The Chinese made brushpots from a variety of materials including hardwoods, bamboo, and jade. Bamboo brushpots have a particularly long history and those with carved décor became popular with the literati during the sixteenth century. This finely detailed container shows scholars and attendants in a mountain retreat beneath overhanging rocks and another group of four scholars in a bamboo grove listening to lute music. Narrative scenes like this relate closely to printed designs in books from the late Ming and early Ch'ing dynasties. The inscription, carved by Tung Wen in kai-shu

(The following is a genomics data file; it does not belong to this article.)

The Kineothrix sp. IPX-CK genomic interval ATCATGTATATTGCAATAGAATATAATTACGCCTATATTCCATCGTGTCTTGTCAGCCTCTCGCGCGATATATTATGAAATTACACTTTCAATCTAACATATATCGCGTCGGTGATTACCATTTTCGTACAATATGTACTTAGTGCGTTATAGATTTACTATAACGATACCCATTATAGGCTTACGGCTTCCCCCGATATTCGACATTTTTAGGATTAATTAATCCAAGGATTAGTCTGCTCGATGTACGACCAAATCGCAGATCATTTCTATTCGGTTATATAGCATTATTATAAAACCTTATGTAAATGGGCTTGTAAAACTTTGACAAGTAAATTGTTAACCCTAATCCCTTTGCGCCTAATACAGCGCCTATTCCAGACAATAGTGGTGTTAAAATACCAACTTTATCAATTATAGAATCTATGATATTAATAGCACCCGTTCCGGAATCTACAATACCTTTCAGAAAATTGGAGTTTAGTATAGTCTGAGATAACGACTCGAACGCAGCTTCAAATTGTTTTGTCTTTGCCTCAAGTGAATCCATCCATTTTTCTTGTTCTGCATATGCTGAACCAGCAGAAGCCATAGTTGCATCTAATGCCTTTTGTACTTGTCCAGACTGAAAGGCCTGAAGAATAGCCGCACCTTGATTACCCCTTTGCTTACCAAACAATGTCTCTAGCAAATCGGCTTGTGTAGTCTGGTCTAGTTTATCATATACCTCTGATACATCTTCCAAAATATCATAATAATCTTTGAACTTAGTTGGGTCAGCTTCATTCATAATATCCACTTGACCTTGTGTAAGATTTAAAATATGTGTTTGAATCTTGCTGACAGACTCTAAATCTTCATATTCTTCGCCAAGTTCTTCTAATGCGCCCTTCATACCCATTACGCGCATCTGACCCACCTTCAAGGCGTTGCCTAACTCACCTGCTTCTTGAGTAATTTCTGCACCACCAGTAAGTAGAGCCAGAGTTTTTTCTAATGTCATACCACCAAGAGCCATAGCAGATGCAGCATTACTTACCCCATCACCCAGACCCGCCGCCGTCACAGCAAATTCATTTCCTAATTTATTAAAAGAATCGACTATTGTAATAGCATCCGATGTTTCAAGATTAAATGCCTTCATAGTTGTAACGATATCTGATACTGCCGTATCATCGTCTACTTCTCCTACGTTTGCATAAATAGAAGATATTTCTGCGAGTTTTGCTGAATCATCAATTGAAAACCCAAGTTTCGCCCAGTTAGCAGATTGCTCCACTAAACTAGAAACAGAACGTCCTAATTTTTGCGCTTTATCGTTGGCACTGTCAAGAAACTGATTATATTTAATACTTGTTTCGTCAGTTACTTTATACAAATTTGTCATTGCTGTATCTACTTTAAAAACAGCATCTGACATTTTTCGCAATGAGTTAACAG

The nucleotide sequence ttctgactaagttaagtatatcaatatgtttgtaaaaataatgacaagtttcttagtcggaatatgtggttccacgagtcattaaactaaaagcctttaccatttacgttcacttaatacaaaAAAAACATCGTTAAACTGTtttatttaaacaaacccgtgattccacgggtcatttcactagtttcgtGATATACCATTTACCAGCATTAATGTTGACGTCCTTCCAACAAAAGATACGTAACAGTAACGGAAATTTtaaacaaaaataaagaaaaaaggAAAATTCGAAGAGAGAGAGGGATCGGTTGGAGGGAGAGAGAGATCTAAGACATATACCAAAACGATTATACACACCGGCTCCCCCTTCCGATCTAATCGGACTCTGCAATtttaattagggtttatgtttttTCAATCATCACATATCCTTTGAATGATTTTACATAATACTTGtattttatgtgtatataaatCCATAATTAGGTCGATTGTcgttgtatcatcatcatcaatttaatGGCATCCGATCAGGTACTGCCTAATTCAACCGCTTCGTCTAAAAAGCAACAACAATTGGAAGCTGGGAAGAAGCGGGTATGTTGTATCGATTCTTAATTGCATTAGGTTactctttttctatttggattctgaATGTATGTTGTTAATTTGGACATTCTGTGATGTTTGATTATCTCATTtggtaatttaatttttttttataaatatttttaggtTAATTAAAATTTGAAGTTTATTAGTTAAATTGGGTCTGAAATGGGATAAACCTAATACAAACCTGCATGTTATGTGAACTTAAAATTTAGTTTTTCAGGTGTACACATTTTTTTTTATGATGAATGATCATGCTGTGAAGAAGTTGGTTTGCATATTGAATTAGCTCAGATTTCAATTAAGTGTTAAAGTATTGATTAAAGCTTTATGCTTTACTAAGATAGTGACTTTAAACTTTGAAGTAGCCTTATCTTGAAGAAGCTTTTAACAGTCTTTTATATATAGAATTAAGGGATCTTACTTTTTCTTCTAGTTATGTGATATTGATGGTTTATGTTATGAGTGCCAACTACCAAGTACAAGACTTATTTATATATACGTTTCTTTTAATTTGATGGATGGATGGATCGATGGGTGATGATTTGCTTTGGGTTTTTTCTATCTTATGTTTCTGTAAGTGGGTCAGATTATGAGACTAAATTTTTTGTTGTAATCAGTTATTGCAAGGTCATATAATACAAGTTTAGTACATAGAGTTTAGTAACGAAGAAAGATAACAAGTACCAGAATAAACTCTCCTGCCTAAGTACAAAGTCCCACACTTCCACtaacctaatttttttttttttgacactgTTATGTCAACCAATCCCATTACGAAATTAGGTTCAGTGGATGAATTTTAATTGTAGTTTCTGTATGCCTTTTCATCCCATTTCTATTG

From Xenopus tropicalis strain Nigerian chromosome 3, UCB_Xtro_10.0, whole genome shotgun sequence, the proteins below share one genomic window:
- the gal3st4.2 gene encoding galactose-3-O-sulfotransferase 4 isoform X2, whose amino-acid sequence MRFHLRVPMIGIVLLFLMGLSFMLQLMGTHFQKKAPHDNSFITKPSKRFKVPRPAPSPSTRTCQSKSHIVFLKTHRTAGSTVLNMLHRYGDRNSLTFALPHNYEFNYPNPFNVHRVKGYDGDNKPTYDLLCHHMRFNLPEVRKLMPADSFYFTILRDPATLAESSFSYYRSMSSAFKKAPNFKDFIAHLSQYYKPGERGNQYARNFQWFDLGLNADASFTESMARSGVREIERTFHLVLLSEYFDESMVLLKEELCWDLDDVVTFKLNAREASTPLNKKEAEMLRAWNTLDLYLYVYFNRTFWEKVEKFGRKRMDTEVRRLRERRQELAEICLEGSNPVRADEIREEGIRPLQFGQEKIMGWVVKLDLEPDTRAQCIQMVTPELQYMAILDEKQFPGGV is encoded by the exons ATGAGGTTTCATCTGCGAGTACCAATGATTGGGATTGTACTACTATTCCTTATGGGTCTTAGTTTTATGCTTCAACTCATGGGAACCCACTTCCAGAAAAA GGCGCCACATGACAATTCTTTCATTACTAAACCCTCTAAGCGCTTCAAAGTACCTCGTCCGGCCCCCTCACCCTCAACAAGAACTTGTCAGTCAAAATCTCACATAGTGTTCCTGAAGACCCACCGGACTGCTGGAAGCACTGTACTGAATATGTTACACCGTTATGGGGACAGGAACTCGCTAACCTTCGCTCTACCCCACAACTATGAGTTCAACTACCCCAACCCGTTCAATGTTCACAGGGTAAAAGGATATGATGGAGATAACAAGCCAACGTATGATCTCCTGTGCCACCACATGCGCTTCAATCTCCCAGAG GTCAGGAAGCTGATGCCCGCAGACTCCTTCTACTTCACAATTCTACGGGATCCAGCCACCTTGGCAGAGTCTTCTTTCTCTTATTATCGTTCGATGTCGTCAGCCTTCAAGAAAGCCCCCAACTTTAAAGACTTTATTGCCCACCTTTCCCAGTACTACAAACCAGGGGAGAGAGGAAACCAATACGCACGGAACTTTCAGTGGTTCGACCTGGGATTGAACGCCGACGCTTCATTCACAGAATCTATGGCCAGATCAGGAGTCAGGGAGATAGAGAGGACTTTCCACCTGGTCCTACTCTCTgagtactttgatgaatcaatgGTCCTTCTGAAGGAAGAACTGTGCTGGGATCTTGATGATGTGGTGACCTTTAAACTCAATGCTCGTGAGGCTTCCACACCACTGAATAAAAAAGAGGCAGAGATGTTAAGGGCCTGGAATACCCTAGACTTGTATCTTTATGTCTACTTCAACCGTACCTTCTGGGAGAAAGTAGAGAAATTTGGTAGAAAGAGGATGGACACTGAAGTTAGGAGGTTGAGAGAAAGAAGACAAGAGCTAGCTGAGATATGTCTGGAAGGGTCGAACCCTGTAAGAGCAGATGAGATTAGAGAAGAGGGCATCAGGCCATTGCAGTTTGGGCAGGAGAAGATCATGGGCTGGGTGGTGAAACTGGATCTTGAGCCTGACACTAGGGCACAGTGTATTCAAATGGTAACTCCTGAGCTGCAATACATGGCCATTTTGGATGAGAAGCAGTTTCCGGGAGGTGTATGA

, or regular script, on the large rock, reads:
The lotus estate in cool summer
In the Kuei-wei year (1793) in the summer of the sixth month
In the spirit of Chang Chiao's brush.
Chang Chiao, better known as Wang Meng (1308-85), was one of the most highly revered calligraphers and painters of the fourteenth century.